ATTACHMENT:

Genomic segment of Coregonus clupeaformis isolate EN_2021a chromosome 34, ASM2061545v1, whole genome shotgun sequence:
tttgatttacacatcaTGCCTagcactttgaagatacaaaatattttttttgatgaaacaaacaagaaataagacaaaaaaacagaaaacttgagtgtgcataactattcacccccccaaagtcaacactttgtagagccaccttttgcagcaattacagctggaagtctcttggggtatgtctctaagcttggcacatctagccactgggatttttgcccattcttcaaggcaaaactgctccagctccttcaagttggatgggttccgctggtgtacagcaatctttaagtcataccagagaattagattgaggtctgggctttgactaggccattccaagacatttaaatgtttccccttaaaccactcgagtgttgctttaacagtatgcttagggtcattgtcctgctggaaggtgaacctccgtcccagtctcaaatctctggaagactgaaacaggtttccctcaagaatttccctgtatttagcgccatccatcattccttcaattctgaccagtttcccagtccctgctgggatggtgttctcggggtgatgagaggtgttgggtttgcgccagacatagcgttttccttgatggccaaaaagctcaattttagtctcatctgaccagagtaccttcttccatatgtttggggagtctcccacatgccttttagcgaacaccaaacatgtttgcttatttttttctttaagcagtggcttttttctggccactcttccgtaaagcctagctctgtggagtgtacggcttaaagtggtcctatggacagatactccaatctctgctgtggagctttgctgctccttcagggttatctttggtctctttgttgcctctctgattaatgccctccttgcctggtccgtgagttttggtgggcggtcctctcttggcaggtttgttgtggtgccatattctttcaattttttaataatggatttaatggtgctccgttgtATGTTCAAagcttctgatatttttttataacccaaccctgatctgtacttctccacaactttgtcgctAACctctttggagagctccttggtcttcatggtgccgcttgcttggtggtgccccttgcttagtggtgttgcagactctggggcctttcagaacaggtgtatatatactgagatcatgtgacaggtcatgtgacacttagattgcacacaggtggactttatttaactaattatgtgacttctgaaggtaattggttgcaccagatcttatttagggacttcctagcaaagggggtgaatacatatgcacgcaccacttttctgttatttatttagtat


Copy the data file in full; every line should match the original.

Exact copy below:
Genomic segment of Coregonus clupeaformis isolate EN_2021a chromosome 34, ASM2061545v1, whole genome shotgun sequence:
tttgatttacacatcaTGCCTagcactttgaagatacaaaatattttttttgatgaaacaaacaagaaataagacaaaaaaacagaaaacttgagtgtgcataactattcacccccccaaagtcaacactttgtagagccaccttttgcagcaattacagctggaagtctcttggggtatgtctctaagcttggcacatctagccactgggatttttgcccattcttcaaggcaaaactgctccagctccttcaagttggatgggttccgctggtgtacagcaatctttaagtcataccagagaattagattgaggtctgggctttgactaggccattccaagacatttaaatgtttccccttaaaccactcgagtgttgctttaacagtatgcttagggtcattgtcctgctggaaggtgaacctccgtcccagtctcaaatctctggaagactgaaacaggtttccctcaagaatttccctgtatttagcgccatccatcattccttcaattctgaccagtttcccagtccctgctgggatggtgttctcggggtgatgagaggtgttgggtttgcgccagacatagcgttttccttgatggccaaaaagctcaattttagtctcatctgaccagagtaccttcttccatatgtttggggagtctcccacatgccttttagcgaacaccaaacatgtttgcttatttttttctttaagcagtggcttttttctggccactcttccgtaaagcctagctctgtggagtgtacggcttaaagtggtcctatggacagatactccaatctctgctgtggagctttgctgctccttcagggttatctttggtctctttgttgcctctctgattaatgccctccttgcctggtccgtgagttttggtgggcggtcctctcttggcaggtttgttgtggtgccatattctttcaattttttaataatggatttaatggtgctccgttgtATGTTCAAagcttctgatatttttttataacccaaccctgatctgtacttctccacaactttgtcgctAACctctttggagagctccttggtcttcatggtgccgcttgcttggtggtgccccttgcttagtggtgttgcagactctggggcctttcagaacaggtgtatatatactgagatcatgtgacaggtcatgtgacacttagattgcacacaggtggactttatttaactaattatgtgacttctgaaggtaattggttgcaccagatcttatttagggacttcctagcaaagggggtgaatacatatgcacgcaccacttttctgttatttatttagtat